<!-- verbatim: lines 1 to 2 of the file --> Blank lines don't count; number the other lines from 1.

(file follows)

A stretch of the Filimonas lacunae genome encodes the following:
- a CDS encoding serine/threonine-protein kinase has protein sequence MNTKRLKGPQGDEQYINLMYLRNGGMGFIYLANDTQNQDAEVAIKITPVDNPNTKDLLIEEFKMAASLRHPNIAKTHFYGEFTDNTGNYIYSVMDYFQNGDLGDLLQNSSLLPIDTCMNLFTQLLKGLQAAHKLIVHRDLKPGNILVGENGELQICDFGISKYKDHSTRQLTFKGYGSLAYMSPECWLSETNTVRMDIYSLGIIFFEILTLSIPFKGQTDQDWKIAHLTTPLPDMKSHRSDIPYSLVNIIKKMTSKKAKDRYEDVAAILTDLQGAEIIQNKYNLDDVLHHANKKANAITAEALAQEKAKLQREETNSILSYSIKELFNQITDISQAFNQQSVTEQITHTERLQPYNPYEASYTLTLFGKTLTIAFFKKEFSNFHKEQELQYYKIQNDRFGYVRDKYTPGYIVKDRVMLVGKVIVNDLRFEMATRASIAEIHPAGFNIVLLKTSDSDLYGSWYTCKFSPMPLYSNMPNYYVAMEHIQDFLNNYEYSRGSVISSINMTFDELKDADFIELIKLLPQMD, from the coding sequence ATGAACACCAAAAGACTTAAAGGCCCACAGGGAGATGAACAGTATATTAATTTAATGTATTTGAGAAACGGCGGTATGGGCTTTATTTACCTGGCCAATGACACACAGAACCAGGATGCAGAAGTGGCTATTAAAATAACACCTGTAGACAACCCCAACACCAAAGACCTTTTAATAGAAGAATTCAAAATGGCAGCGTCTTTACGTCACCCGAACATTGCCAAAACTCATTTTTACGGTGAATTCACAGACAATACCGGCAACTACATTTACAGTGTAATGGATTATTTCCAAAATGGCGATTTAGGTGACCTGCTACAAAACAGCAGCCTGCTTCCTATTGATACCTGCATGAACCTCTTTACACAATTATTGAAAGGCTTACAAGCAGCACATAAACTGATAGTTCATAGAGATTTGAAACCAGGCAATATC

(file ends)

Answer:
A stretch of the Filimonas lacunae genome encodes the following:
- a CDS encoding serine/threonine-protein kinase has protein sequence MNTKRLKGPQGDEQYINLMYLRNGGMGFIYLANDTQNQDAEVAIKITPVDNPNTKDLLIEEFKMAASLRHPNIAKTHFYGEFTDNTGNYIYSVMDYFQNGDLGDLLQNSSLLPIDTCMNLFTQLLKGLQAAHKLIVHRDLKPGNILVGENGELQICDFGISKYKDHSTRQLTFKGYGSLAYMSPECWLSETNTVRMDIYSLGIIFFEILTLSIPFKGQTDQDWKIAHLTTPLPDMKSHRSDIPYSLVNIIKKMTSKKAKDRYEDVAAILTDLQGAEIIQNKYNLDDVLHHANKKANAITAEALAQEKAKLQREETNSILSYSIKELFNQITDISQAFNQQSVTEQITHTERLQPYNPYEASYTLTLFGKTLTIAFFKKEFSNFHKEQELQYYKIQNDRFGYVRDKYTPGYIVKDRVMLVGKVIVNDLRFEMATRASIAEIHPAGFNIVLLKTSDSDLYGSWYTCKFSPMPLYSNMPNYYVAMEHIQDFLNNYEYSRGSVISSINMTFDELKDADFIELIKLLPQMD, from the coding sequence ATGAACACCAAAAGACTTAAAGGCCCACAGGGAGATGAACAGTATATTAATTTAATGTATTTGAGAAACGGCGGTATGGGCTTTATTTACCTGGCCAATGACACACAGAACCAGGATGCAGAAGTGGCTATTAAAATAACACCTGTAGACAACCCCAACACCAAAGACCTTTTAATAGAAGAATTCAAAATGGCAGCGTCTTTACGTCACCCGAACATTGCCAAAACTCATTTTTACGGTGAATTCACAGACAATACCGGCAACTACATTTACAGTGTAATGGATTATTTCCAAAATGGCGATTTAGGTGACCTGCTACAAAACAGCAGCCTGCTTCCTATTGATACCTGCATGAACCTCTTTACACAATTATTGAAAGGCTTACAAGCAGCACATAAACTGATAGTTCATAGAGATTTGAAACCAGGCAATATC